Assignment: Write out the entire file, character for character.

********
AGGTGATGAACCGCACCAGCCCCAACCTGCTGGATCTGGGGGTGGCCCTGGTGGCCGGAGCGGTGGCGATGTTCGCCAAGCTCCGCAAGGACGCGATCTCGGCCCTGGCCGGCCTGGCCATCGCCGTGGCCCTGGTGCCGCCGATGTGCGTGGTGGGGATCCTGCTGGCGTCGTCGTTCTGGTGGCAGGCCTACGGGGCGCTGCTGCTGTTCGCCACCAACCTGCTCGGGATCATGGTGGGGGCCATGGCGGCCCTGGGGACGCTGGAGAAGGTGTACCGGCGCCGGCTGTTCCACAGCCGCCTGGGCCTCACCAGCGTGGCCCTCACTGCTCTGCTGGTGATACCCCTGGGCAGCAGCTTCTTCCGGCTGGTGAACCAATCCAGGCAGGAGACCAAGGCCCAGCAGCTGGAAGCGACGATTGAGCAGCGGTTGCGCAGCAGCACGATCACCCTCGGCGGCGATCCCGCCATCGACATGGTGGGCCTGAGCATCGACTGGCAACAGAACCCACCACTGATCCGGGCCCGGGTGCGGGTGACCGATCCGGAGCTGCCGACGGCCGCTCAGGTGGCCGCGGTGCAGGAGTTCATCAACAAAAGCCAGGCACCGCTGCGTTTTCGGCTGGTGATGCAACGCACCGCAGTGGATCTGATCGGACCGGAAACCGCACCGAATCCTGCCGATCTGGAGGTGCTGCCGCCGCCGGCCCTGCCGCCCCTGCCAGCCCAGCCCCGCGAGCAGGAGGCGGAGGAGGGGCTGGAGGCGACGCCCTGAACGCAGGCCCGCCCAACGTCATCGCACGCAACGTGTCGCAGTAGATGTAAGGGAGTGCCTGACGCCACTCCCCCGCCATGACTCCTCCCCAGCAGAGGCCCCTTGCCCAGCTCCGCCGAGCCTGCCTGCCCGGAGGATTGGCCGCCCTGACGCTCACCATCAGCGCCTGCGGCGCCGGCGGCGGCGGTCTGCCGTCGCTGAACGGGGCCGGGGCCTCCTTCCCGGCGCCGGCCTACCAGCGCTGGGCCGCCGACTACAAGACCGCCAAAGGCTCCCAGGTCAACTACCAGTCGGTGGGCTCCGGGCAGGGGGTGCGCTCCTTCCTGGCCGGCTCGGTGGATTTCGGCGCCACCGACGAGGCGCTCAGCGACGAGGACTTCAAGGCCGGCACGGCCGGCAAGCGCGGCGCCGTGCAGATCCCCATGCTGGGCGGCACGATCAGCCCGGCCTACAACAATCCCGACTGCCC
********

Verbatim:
AGGTGATGAACCGCACCAGCCCCAACCTGCTGGATCTGGGGGTGGCCCTGGTGGCCGGAGCGGTGGCGATGTTCGCCAAGCTCCGCAAGGACGCGATCTCGGCCCTGGCCGGCCTGGCCATCGCCGTGGCCCTGGTGCCGCCGATGTGCGTGGTGGGGATCCTGCTGGCGTCGTCGTTCTGGTGGCAGGCCTACGGGGCGCTGCTGCTGTTCGCCACCAACCTGCTCGGGATCATGGTGGGGGCCATGGCGGCCCTGGGGACGCTGGAGAAGGTGTACCGGCGCCGGCTGTTCCACAGCCGCCTGGGCCTCACCAGCGTGGCCCTCACTGCTCTGCTGGTGATACCCCTGGGCAGCAGCTTCTTCCGGCTGGTGAACCAATCCAGGCAGGAGACCAAGGCCCAGCAGCTGGAAGCGACGATTGAGCAGCGGTTGCGCAGCAGCACGATCACCCTCGGCGGCGATCCCGCCATCGACATGGTGGGCCTGAGCATCGACTGGCAACAGAACCCACCACTGATCCGGGCCCGGGTGCGGGTGACCGATCCGGAGCTGCCGACGGCCGCTCAGGTGGCCGCGGTGCAGGAGTTCATCAACAAAAGCCAGGCACCGCTGCGTTTTCGGCTGGTGATGCAACGCACCGCAGTGGATCTGATCGGACCGGAAACCGCACCGAATCCTGCCGATCTGGAGGTGCTGCCGCCGCCGGCCCTGCCGCCCCTGCCAGCCCAGCCCCGCGAGCAGGAGGCGGAGGAGGGGCTGGAGGCGACGCCCTGAACGCAGGCCCGCCCAACGTCATCGCACGCAACGTGTCGCAGTAGATGTAAGGGAGTGCCTGACGCCACTCCCCCGCCATGACTCCTCCCCAGCAGAGGCCCCTTGCCCAGCTCCGCCGAGCCTGCCTGCCCGGAGGATTGGCCGCCCTGACGCTCACCATCAGCGCCTGCGGCGCCGGCGGCGGCGGTCTGCCGTCGCTGAACGGGGCCGGGGCCTCCTTCCCGGCGCCGGCCTACCAGCGCTGGGCCGCCGACTACAAGACCGCCAAAGGCTCCCAGGTCAACTACCAGTCGGTGGGCTCCGGGCAGGGGGTGCGCTCCTTCCTGGCCGGCTCGGTGGATTTCGGCGCCACCGACGAGGCGCTCAGCGACGAGGACTTCAAGGCCGGCACGGCCGGCAAGCGCGGCGCCGTGCAGATCCCCATGCTGGGCGGCACGATCAGCCCGGCCTACAACAATCCCGACTGCCC